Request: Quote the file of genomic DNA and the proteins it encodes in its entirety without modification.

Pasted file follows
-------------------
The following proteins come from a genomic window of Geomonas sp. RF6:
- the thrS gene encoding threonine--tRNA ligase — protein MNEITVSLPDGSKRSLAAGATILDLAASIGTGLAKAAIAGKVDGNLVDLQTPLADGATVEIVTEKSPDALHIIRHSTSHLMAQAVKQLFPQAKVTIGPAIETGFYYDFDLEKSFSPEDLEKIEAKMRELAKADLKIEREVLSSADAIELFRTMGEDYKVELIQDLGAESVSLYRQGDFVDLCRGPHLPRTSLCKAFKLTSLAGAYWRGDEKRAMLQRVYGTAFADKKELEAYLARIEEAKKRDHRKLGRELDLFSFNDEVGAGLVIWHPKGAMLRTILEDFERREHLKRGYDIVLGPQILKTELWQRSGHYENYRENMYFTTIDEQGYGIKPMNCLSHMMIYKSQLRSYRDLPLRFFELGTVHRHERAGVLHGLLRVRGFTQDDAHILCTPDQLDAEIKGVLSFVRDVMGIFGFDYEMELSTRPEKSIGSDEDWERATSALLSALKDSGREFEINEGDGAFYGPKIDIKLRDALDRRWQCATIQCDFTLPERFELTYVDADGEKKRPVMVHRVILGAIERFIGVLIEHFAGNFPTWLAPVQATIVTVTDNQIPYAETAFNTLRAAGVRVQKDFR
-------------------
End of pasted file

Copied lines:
The following proteins come from a genomic window of Geomonas sp. RF6:
- the thrS gene encoding threonine--tRNA ligase — protein MNEITVSLPDGSKRSLAAGATILDLAASIGTGLAKAAIAGKVDGNLVDLQTPLADGATVEIVTEKSPDALHIIRHSTSHLMAQAVKQLFPQAKVTIGPAIETGFYYDFDLEKSFSPEDLEKIEAKMRELAKADLKIEREVLSSADAIELFRTMGEDYKVELIQDLGAESVSLYRQGDFVDLCRGPHLPRTSLCKAFKLTSLAGAYWRGDEKRAMLQRVYGTAFADKKELEAYLARIEEAKKRDHRKLGRELDLFSFNDEVGAGLVIWHPKGAMLRTILEDFERREHLKRGYDIVLGPQILKTELWQRSGHYENYRENMYFTTIDEQGYGIKPMNCLSHMMIYKSQLRSYRDLPLRFFELGTVHRHERAGVLHGLLRVRGFTQDDAHILCTPDQLDAEIKGVLSFVRDVMGIFGFDYEMELSTRPEKSIGSDEDWERATSALLSALKDSGREFEINEGDGAFYGPKIDIKLRDALDRRWQCATIQCDFTLPERFELTYVDADGEKKRPVMVHRVILGAIERFIGVLIEHFAGNFPTWLAPVQATIVTVTDNQIPYAETAFNTLRAAGVRVQKDFR